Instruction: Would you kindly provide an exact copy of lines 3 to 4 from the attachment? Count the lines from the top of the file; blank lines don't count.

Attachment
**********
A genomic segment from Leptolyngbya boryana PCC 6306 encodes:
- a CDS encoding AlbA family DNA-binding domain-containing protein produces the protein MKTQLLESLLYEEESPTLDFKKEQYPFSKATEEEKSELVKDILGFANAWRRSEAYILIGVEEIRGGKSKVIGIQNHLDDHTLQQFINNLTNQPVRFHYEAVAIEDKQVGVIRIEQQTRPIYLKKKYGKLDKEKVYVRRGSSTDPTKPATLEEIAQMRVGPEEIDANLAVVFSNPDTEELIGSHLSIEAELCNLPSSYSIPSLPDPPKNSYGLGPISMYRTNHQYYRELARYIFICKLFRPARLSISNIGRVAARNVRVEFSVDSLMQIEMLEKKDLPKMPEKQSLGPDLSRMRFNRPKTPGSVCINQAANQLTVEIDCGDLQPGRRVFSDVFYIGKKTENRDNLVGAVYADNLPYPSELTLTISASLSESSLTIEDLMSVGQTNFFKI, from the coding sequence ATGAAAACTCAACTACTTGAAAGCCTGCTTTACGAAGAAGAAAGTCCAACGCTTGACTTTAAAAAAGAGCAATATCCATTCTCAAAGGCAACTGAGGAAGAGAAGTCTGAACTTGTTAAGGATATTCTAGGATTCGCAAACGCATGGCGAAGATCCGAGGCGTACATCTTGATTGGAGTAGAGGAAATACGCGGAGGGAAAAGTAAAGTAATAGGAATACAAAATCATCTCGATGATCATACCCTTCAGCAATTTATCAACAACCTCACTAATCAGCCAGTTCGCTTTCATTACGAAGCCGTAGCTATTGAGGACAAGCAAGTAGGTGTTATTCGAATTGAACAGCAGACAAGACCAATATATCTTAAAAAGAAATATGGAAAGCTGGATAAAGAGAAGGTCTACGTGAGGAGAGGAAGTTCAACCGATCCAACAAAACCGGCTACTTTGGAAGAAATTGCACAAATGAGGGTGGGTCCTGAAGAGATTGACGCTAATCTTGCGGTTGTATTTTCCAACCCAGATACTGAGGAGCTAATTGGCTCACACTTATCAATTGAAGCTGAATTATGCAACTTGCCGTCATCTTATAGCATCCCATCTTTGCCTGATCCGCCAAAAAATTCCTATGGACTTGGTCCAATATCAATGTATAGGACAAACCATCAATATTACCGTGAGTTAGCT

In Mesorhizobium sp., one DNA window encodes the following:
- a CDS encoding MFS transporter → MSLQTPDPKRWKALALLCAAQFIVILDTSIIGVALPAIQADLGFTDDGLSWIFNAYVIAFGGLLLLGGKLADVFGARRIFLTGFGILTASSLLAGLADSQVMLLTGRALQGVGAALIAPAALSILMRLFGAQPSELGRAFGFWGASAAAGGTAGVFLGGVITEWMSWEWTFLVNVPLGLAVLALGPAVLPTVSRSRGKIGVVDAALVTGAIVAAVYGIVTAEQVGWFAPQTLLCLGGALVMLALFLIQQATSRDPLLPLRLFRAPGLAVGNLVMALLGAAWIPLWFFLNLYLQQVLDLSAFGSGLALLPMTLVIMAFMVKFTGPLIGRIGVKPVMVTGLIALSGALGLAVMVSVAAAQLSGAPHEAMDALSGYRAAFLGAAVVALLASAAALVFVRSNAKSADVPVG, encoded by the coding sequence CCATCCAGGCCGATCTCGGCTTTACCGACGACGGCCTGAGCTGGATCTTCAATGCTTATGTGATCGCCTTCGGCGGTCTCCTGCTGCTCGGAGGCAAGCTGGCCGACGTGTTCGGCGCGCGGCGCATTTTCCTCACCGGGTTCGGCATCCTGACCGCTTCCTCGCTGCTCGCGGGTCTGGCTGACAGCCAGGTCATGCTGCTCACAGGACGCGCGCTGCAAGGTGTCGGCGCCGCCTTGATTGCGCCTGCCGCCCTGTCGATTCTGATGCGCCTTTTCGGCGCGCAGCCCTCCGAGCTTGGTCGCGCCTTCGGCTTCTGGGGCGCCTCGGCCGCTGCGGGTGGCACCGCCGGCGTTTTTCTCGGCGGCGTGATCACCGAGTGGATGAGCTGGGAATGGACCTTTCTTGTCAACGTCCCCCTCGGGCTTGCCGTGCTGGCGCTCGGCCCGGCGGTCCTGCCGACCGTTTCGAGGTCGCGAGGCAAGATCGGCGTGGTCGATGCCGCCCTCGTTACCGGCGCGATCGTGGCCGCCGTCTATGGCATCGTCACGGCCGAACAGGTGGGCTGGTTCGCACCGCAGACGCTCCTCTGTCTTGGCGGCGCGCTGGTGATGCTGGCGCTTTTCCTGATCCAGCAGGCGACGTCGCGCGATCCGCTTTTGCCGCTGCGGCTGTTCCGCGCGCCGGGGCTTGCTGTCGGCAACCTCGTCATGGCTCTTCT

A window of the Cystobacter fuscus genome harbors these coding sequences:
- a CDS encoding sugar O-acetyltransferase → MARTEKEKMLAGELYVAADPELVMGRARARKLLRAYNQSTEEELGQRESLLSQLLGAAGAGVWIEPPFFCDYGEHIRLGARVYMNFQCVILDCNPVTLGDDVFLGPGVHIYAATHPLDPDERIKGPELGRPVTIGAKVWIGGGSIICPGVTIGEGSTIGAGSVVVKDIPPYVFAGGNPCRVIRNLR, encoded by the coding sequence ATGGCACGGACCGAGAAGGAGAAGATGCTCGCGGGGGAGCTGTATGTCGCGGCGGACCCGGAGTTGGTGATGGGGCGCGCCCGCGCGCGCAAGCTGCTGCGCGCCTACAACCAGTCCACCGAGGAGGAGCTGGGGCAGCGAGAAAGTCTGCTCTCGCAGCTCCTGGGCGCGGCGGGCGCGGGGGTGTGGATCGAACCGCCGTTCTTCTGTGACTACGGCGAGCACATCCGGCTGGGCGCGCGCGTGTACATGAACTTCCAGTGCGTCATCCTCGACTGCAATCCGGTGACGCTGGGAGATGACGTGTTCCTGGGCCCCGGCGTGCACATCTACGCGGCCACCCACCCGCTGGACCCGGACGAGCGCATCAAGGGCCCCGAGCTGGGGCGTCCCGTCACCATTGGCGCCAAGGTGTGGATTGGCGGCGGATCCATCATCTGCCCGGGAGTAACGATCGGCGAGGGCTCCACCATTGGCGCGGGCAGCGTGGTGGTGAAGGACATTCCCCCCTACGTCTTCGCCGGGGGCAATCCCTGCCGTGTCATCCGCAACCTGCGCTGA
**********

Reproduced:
In Mesorhizobium sp., one DNA window encodes the following:
- a CDS encoding MFS transporter → MSLQTPDPKRWKALALLCAAQFIVILDTSIIGVALPAIQADLGFTDDGLSWIFNAYVIAFGGLLLLGGKLADVFGARRIFLTGFGILTASSLLAGLADSQVMLLTGRALQGVGAALIAPAALSILMRLFGAQPSELGRAFGFWGASAAAGGTAGVFLGGVITEWMSWEWTFLVNVPLGLAVLALGPAVLPTVSRSRGKIGVVDAALVTGAIVAAVYGIVTAEQVGWFAPQTLLCLGGALVMLALFLIQQATSRDPLLPLRLFRAPGLAVGNLVMALLGAAWIPLWFFLNLYLQQVLDLSAFGSGLALLPMTLVIMAFMVKFTGPLIGRIGVKPVMVTGLIALSGALGLAVMVSVAAAQLSGAPHEAMDALSGYRAAFLGAAVVALLASAAALVFVRSNAKSADVPVG, encoded by the coding sequence CCATCCAGGCCGATCTCGGCTTTACCGACGACGGCCTGAGCTGGATCTTCAATGCTTATGTGATCGCCTTCGGCGGTCTCCTGCTGCTCGGAGGCAAGCTGGCCGACGTGTTCGGCGCGCGGCGCATTTTCCTCACCGGGTTCGGCATCCTGACCGCTTCCTCGCTGCTCGCGGGTCTGGCTGACAGCCAGGTCATGCTGCTCACAGGACGCGCGCTGCAAGGTGTCGGCGCCGCCTTGATTGCGCCTGCCGCCCTGTCGATTCTGATGCGCCTTTTCGGCGCGCAGCCCTCCGAGCTTGGTCGCGCCTTCGGCTTCTGGGGCGCCTCGGCCGCTGCGGGTGGCACCGCCGGCGTTTTTCTCGGCGGCGTGATCACCGAGTGGATGAGCTGGGAATGGACCTTTCTTGTCAACGTCCCCCTCGGGCTTGCCGTGCTGGCGCTCGGCCCGGCGGTCCTGCCGACCGTTTCGAGGTCGCGAGGCAAGATCGGCGTGGTCGATGCCGCCCTCGTTACCGGCGCGATCGTGGCCGCCGTCTATGGCATCGTCACGGCCGAACAGGTGGGCTGGTTCGCACCGCAGACGCTCCTCTGTCTTGGCGGCGCGCTGGTGATGCTGGCGCTTTTCCTGATCCAGCAGGCGACGTCGCGCGATCCGCTTTTGCCGCTGCGGCTGTTCCGCGCGCCGGGGCTTGCTGTCGGCAACCTCGTCATGGCTCTTCT